Hawaii is another consensus pick, and some experts say the state might never be able to support its Obamacare exchange. Hawaii was near the bottom for total enrollment, signing up just 15 percent of its eligible population, and had the second-worst mix of young adults...Ohio and Arizona, both of which allowed plan extensions, are on Levitt's list of states to watch for big premium hikes. He and Pearson mentioned Iowa, which allowed a two-year extension for canceled plans and was the second-worst state at enrolling its eligible population. Health care analysts are also keeping an eye on premiums in Maryland, Mississippi, New Mexico, and South Dakota, where officials had to beg and plead just to get one carrier into the state's private market.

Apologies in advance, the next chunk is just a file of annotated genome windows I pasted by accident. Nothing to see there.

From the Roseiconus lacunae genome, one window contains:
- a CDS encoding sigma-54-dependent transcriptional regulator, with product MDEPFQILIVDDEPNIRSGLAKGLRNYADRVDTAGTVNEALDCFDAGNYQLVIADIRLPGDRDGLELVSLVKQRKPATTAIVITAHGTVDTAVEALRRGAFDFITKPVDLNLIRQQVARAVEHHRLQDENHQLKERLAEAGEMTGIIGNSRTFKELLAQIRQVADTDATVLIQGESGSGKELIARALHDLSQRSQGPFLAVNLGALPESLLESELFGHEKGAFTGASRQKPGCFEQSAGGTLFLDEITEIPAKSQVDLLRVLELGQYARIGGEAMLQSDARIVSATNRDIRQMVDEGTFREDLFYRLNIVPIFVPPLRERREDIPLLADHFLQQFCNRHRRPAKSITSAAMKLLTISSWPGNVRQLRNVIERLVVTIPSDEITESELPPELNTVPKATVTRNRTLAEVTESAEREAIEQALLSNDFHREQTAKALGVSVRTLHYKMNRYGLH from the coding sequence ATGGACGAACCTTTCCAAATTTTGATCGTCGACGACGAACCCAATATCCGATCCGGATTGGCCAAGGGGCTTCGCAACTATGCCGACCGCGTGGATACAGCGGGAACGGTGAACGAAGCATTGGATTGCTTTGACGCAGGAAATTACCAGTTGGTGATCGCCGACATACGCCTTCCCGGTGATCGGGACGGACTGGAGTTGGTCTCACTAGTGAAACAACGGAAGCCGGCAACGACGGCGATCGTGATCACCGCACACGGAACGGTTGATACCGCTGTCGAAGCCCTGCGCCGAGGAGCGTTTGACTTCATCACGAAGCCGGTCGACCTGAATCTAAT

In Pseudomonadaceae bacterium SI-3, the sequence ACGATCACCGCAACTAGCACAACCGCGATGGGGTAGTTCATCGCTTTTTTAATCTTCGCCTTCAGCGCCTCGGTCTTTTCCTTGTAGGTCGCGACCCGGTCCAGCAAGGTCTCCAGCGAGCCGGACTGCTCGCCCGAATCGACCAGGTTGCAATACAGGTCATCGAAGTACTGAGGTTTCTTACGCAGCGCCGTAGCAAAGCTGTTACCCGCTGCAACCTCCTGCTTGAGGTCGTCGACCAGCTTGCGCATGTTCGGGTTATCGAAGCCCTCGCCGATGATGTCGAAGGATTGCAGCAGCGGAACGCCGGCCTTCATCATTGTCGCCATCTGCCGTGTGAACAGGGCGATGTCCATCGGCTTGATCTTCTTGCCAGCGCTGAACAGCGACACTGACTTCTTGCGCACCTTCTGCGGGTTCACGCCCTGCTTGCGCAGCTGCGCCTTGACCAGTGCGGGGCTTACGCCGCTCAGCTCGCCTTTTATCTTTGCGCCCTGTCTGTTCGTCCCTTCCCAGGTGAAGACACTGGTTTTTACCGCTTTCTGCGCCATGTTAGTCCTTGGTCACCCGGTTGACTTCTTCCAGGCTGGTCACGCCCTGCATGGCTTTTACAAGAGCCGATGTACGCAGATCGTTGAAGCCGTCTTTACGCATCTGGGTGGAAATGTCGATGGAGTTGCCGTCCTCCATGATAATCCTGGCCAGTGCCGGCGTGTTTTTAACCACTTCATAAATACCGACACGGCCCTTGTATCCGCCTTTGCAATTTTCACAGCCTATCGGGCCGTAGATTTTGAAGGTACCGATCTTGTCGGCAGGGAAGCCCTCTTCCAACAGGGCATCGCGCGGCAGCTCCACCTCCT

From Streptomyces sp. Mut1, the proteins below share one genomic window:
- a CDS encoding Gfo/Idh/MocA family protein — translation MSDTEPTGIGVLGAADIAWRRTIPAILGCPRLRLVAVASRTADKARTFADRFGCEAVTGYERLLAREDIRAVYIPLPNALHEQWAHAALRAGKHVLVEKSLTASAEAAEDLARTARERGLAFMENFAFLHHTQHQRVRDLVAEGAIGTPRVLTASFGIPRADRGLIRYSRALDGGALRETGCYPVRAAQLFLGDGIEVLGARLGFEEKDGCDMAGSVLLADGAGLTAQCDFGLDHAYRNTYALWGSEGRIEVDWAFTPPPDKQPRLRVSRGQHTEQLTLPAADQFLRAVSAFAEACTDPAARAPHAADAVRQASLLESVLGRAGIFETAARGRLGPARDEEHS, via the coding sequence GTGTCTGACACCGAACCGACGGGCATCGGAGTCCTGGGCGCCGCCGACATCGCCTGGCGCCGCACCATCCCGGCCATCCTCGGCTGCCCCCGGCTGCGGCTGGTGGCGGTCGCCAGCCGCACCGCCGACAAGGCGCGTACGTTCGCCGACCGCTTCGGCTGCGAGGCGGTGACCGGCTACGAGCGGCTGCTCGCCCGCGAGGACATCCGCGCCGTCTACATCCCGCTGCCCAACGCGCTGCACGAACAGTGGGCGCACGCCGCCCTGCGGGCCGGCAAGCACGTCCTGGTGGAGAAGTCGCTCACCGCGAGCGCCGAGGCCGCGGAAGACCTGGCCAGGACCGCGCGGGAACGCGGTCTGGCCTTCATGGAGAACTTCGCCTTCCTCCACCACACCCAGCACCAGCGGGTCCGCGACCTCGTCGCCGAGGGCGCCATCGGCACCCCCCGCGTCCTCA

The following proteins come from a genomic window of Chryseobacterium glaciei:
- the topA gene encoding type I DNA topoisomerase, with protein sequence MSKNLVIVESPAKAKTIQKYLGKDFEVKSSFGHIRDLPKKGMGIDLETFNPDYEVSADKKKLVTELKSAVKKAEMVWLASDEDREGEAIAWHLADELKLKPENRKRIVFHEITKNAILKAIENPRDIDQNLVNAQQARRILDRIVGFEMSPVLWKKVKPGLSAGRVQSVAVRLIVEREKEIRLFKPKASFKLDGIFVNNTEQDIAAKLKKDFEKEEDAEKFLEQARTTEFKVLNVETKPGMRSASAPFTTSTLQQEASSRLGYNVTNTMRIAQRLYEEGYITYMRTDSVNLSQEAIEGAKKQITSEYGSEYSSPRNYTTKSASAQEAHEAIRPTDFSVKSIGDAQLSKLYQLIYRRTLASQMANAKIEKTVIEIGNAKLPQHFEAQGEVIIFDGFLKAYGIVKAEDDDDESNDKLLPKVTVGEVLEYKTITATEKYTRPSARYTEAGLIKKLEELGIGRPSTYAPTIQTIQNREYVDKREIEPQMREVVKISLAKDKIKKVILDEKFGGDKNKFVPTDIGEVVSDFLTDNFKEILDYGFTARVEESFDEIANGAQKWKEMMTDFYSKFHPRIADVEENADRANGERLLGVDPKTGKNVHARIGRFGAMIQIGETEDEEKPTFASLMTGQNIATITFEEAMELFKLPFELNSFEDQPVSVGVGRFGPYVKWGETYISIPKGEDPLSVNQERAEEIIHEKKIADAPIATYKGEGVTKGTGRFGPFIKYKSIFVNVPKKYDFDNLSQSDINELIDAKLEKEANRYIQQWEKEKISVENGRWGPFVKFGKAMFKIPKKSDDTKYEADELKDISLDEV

That's a total of eight states specifically mentioned as having raised red flags for sharper increases. Not among them is Virginia, where insurers released preliminary 2015 rates that will increase across all plans on the exchange, some by double-digits. Does that mean that Virginia's "pocketbook-pinching" experience will be fairly typical? The list also excludes Washington State, where insurers are seeking increases as high as 26 percent. If those are the average states, what will the high risk states' premiums look like? NPR, meanwhile, has an upbeat story about the coming trend of more employers paying employees to purchase insurance on their own. Decoupling insurance plans from consumers' employer (in order to make coverage portable, while significantly mitigating the pre-existing conditions problem) has long been a goal of some conservative healthcare reform proposals. But it's a stark departure from Democrats' infamous "keep your plan" promise. Being tossed off one's employer-based coverage and handed a defined contribution payment to track down a plan in the individual market is markedly different than being permitted to maintain one's preferred plan "no matter what, period." Other companies, NPR reports, are shifting over to private insurance exchanges. That outcome isn't necessarily a bad thing for workers, but it fails to satisfy Democrats' unambiguous pledge to wary Americans. NPR euphemizes this phenomenon as a new strategy companies are employing to help defray rising costs. Nowhere does the phrase "coverage dumping" appear, nor do any references to the infamous "keep your plan" vow. Internal White House estimates have revealed that the administration knew full well that they couldn't keep their airtight promise, but they made the political decision to employ it anyway. Finally, the New York Times covers how an uptick in America's insured population is coming at the price of "access shock" for many consumers: